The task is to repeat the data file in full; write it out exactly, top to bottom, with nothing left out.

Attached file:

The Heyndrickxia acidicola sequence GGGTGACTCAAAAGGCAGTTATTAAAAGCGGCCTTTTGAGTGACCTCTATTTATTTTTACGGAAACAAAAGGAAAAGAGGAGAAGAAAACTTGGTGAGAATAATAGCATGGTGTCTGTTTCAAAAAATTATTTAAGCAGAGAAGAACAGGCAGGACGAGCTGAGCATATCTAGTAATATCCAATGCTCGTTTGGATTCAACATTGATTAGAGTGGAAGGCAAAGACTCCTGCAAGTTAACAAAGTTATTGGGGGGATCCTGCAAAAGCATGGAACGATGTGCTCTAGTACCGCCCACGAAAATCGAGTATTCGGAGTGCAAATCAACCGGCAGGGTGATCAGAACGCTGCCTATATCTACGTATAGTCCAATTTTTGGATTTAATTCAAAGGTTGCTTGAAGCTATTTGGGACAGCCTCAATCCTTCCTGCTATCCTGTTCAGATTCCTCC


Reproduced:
The Heyndrickxia acidicola sequence GGGTGACTCAAAAGGCAGTTATTAAAAGCGGCCTTTTGAGTGACCTCTATTTATTTTTACGGAAACAAAAGGAAAAGAGGAGAAGAAAACTTGGTGAGAATAATAGCATGGTGTCTGTTTCAAAAAATTATTTAAGCAGAGAAGAACAGGCAGGACGAGCTGAGCATATCTAGTAATATCCAATGCTCGTTTGGATTCAACATTGATTAGAGTGGAAGGCAAAGACTCCTGCAAGTTAACAAAGTTATTGGGGGGATCCTGCAAAAGCATGGAACGATGTGCTCTAGTACCGCCCACGAAAATCGAGTATTCGGAGTGCAAATCAACCGGCAGGGTGATCAGAACGCTGCCTATATCTACGTATAGTCCAATTTTTGGATTTAATTCAAAGGTTGCTTGAAGCTATTTGGGACAGCCTCAATCCTTCCTGCTATCCTGTTCAGATTCCTCC